In which it takes a village.

Last Thursday was magic. That's the only way I know to describe our first-ever (sold out!) Pen to Plate dinner. We had 24 souls gathered around our tables, nestled among the books and the twinkle lights, and as I watched the different dinner courses served, I marveled at how right hospitality feels, how these moments of bookstore magic come just when I need them, just when I feel like my job is too much to bear. 

Thursday was as perfect an event as I have ever hosted, and that's due, as usual, to so many other parties and factors. 

See those gorgeous tables? They're filled with my own dinner plates and the plates of my mother, my aunt, and my two grandmothers. If you ate dinner with us last Thursday, chances are your meal was served on my grandmother's china, your wine served in her wine glasses. I can't even describe to you how special that is, how meaningful it is to know both of the women for whom I'm named played a role in last week's fun. In perhaps the smallest of ways, the women who taught me hospitality were present at our dinner, and it makes me so, so happy. 

My mother, aunt, and cousin came early to set tables, to hang lights, to do the grunt work people so often don't want to do to make magic possible. Those pumpkins and centerpieces all came from my mother's imagination and creativity; she knows how to make things happen, and I'm so grateful to have even the smallest pinch of her genetic material. My family regularly takes my visions and makes them reality, and without them, I wouldn't know how to run this business, much less how to host a dinner party right in the middle of the store on a Thursday night.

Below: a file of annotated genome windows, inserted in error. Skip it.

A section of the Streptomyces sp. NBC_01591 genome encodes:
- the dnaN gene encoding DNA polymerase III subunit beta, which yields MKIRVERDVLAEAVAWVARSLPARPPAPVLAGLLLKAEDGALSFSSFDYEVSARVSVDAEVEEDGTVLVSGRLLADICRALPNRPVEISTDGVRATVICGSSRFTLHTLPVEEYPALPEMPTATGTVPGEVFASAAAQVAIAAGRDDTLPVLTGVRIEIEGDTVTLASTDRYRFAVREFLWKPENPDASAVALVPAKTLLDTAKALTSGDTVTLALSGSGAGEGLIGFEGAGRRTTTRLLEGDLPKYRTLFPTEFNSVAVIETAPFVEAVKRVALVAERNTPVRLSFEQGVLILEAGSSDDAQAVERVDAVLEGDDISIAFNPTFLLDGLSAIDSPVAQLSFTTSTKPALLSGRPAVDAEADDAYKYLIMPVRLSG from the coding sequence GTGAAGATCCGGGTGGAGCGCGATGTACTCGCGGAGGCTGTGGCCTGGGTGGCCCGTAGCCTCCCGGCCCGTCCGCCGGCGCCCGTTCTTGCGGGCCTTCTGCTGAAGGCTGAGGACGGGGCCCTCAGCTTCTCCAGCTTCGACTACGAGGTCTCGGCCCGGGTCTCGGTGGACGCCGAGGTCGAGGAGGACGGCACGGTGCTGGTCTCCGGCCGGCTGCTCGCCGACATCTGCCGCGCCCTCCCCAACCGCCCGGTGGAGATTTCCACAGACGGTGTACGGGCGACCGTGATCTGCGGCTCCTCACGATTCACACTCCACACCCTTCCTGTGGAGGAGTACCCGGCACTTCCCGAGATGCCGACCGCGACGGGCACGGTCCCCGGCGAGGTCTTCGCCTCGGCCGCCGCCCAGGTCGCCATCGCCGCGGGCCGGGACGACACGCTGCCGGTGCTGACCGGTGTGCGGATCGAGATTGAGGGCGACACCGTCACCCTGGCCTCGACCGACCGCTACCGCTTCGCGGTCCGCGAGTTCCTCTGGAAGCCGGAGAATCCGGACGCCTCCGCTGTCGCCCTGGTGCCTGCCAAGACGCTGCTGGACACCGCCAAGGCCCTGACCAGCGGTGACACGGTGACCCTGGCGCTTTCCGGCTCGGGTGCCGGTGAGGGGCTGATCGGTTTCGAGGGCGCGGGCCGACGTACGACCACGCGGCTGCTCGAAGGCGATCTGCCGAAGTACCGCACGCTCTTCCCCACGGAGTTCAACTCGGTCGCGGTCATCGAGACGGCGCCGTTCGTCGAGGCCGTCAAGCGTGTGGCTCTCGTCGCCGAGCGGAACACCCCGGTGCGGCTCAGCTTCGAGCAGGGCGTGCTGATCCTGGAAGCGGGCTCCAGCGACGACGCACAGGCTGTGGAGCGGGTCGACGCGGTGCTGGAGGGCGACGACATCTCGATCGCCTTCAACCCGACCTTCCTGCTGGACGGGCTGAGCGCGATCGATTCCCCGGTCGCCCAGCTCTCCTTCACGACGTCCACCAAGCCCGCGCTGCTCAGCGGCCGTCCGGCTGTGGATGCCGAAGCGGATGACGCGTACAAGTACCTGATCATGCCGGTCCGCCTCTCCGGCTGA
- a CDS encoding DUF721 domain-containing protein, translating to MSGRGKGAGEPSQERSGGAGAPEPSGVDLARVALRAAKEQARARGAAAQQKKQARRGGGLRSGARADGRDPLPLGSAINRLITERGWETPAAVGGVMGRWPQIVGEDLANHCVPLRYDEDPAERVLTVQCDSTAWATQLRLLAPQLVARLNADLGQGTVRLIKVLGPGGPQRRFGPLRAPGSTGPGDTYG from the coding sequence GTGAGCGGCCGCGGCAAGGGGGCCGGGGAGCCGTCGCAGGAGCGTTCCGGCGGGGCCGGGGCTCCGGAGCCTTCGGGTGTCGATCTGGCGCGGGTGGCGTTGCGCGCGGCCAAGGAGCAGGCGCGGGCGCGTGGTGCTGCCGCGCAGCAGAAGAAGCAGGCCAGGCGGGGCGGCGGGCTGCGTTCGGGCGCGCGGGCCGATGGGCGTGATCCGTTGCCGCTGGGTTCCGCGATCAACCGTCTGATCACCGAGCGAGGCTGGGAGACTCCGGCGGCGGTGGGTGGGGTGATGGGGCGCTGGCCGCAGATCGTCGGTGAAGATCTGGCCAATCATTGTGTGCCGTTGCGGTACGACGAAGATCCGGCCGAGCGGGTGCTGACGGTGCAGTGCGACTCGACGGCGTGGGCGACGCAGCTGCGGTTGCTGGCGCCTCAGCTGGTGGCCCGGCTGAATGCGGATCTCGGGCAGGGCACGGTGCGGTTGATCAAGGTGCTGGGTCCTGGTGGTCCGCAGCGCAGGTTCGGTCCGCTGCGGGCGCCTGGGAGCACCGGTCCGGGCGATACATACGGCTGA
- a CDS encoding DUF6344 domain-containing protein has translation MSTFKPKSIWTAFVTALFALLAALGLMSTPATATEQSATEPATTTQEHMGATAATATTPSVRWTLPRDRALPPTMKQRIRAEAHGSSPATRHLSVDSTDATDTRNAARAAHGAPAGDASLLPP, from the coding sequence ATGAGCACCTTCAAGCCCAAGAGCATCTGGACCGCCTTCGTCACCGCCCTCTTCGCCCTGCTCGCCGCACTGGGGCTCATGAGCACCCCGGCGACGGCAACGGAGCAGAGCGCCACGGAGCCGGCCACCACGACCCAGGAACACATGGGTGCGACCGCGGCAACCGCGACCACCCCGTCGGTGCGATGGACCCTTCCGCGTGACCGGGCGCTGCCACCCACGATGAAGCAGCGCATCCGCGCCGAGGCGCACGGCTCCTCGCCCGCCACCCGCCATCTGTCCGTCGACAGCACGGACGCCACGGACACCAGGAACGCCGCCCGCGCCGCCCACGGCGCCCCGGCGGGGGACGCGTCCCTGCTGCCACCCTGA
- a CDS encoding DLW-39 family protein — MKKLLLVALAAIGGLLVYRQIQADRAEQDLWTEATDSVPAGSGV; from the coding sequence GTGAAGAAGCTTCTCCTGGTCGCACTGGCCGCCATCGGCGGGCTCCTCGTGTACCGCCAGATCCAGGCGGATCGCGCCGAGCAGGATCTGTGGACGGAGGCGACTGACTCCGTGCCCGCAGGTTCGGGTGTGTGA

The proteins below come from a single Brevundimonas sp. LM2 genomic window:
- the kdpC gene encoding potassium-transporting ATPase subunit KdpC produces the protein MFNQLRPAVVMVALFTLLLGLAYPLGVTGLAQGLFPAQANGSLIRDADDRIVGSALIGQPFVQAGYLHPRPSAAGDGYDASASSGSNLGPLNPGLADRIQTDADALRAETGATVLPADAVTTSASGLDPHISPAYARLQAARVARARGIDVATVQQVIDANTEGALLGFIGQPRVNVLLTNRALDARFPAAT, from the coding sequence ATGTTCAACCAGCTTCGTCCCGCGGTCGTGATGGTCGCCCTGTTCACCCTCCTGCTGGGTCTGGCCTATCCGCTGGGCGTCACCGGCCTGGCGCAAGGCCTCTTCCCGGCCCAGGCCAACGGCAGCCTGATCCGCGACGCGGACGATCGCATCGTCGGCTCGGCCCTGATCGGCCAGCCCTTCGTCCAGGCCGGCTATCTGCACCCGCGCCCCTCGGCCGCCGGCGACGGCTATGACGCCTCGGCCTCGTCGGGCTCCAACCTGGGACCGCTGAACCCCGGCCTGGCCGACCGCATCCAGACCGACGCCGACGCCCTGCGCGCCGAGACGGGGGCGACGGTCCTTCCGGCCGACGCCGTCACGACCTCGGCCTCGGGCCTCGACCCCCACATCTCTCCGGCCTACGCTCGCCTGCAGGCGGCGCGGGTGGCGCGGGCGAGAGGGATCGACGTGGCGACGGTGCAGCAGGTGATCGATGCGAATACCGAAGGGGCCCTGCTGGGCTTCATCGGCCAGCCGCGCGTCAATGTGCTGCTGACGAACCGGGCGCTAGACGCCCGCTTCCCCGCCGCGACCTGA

And, of course, without John and Anna Carroll from Southern Jubilee Catering, I would never have been able to turn my dream into something real. I've wanted to host a dinner party inside the shop for the past three years, but it's difficult to coordinate with our successful local restaurants. I knew I couldn't afford to pull them away from their regular, week-day business, and I needed a chef who could take a cookbook and turn it into a creative, affordable menu, with little to no instruction or expertise from me. Enter John and Anna Carroll, who listened to me talk for about five minutes before stopping me to say: "We're on board." They worked within a budget I could afford, and they created a delicious dinner to go with our casual, fun atmosphere. I can't thank them enough. 

Nights like Thursday don't happen all the time, but I'm so grateful when they do, when visions become reality and things turn out even better than we plan. Thank you for letting me try new things, for letting The Bookshelf be a place where I can be brave and risky and adventurous. Thank you for coming along for this crazy ride, for buying tickets to dinner parties, for making all of this possible. As usual, I'm so grateful.

Okay, readers, we're hosting one of Thomasville's favorite authors! Charles Martin will be in the shop next Thursday, October 20, at 7 p.m. Tickets are on sale in-store and online: $5 to attend, or $30 tickets will include a copy of his new book, Long Way Gone. Charles will give a book talk, followed by a Q&A and signing. We're capping this event at around 30 attendees, so be sure to snag a ticket before they're gone!

Join Chris and Sterling in the shop Saturday as we make room for fall and holiday goodies. We'll have select Herschel bags 50% off, plus gardening supplies and crafting kits marked down to 75% off. Come shop all day as our fellow merchants will be out on the sidewalk, too, hosting their own sales. It's sure to be a fun day! 

-- Annie